Hardware Reference
In-Depth Information
Command Shaping
Use of notch filter improves the performance of the servomechanism during
track-following, but it does not solve the problem when the resonances are
excited by large jumps in the control signal from one polarity to another during
the execution of any seek algorithm, e.g., the PTOS. Such excitation of the
resonant modes is inevitable, but as long as they diminish before the end of
seek, the tracking performance is not affected much. With continuing demand
for lighter actuators, the resonant modes continue to be less and less damped
and, therefore, it takes longer for the modes to decay. The problem of switching
induced vibration is more severe for short seek as the seek algorithm ends before
the vibration is reduced to negligible amplitude. These vibrations also extend
the access time as it takes longer for the heads to settle on the target track.
The switching-induced vibration can be removed using a scheme called
Command Shaping or Input Shaping [176]. In this method, the reference track
is not changed abruptly at the beginning of the seek operation, but a filtered
reference command is injected into the servo loop. This command generation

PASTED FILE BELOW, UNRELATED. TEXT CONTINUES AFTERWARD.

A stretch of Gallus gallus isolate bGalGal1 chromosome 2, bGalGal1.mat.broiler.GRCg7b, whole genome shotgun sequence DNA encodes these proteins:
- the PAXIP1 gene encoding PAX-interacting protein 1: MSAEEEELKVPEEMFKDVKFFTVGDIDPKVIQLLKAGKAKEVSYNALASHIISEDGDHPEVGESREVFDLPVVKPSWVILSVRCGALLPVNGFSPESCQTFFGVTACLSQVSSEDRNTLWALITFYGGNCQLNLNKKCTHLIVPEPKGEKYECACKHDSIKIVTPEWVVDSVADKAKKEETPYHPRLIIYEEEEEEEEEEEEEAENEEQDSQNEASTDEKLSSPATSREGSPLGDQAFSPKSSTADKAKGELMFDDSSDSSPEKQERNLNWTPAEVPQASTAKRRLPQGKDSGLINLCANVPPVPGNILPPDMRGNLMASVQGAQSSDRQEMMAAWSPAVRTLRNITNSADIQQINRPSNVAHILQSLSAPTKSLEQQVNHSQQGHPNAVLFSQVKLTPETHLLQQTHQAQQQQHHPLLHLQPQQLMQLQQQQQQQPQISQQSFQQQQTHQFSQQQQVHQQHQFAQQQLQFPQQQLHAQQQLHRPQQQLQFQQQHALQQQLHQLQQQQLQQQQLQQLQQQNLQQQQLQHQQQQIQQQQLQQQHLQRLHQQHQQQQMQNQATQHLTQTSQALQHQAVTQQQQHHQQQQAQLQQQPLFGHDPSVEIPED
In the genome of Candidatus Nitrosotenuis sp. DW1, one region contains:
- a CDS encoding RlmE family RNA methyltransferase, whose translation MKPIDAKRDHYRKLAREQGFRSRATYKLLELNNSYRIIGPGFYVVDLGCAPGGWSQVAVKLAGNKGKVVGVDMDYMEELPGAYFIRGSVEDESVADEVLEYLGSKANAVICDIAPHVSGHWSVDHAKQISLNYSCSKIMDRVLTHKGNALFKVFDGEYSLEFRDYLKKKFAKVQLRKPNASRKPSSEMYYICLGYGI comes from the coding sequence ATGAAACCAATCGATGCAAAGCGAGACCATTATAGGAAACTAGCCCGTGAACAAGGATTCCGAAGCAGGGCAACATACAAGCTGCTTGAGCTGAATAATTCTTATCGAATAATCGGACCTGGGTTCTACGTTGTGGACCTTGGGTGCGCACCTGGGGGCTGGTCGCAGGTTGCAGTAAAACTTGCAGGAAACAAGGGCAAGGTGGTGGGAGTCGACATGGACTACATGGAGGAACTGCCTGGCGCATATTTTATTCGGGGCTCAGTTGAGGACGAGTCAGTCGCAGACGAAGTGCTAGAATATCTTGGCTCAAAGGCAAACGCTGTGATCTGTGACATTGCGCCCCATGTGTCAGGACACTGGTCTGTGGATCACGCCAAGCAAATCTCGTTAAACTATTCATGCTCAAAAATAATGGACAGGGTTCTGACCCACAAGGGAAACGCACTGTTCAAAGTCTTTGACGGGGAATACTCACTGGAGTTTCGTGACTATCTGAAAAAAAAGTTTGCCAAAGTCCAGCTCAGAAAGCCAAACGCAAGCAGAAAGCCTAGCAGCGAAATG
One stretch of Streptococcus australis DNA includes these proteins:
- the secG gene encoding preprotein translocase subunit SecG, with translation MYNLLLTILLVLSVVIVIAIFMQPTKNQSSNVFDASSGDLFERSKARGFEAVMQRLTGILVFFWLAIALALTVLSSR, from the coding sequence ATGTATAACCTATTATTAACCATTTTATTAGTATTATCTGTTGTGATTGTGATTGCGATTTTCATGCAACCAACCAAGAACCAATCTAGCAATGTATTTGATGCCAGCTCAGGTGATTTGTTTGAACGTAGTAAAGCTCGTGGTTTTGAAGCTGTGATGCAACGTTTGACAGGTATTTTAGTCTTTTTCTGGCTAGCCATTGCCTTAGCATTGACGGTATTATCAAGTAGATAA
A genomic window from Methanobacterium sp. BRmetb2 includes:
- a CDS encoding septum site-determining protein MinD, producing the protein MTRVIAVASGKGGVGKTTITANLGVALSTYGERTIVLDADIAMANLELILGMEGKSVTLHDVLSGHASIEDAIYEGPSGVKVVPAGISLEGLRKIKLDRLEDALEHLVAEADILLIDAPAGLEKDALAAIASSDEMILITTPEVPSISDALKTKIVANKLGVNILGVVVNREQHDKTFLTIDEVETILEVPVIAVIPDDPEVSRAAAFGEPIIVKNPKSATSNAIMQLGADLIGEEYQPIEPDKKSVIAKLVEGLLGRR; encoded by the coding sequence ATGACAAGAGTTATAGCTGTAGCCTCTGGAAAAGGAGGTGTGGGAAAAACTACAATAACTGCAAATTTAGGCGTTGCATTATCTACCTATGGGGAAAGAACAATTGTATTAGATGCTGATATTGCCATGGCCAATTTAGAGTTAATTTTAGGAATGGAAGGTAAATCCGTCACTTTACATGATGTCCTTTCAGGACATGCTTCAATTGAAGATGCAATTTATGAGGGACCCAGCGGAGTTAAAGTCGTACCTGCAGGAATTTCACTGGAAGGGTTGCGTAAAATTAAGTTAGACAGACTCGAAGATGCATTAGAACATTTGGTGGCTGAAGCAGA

scheme convolves the reference command with a sequence of impulses called the
input shaper to create a command signal that cancels the vibration produced
by the system to which it is applied. The concept of the command generation
is explained next using a simple example.
If an impulse input is applied to an underdamped second order system at
t = 0 then its response is a decaying sinusoid. After the application of the
first impulse, if a second impulse, with suitable relative amplitude and phase
with respect to the first, is applied, the oscillation due to the first impulse can
be completely eliminated by the response to the second impulse. The relative
amplitude and the phase of the second impulse can be determined considering
the resultant output as the superposition of the responses to two impulses such
that the condition for no residual vibration is satisfied. The relative amplitude
and phase depend on the natural frequency and the damping coefficient of
the resonant mode to be suppressed. Let us consider the simplest case with
only one resonant mode. If the undamped natural frequency and the damping
coefficient are ω 0 and ζ, respectively, then two impulses of magnitude
1+K separated by ∆T satisfy the condition of zero-vibration for ∀t>∆T
K = e
1 −ζ 2
∆T =
1−ζ 2 .
ω 0
This sequence of impulses can be convolved to an arbitrary reference command
to obtain vibration reduced output. For example, if the actual reference com-
mand is a step function, the convolved reference becomes a staircase signal.
The responses of an under damped second order system to a step input and
the corresponding staircase input are shown in Figure 2.35. The dotted lines
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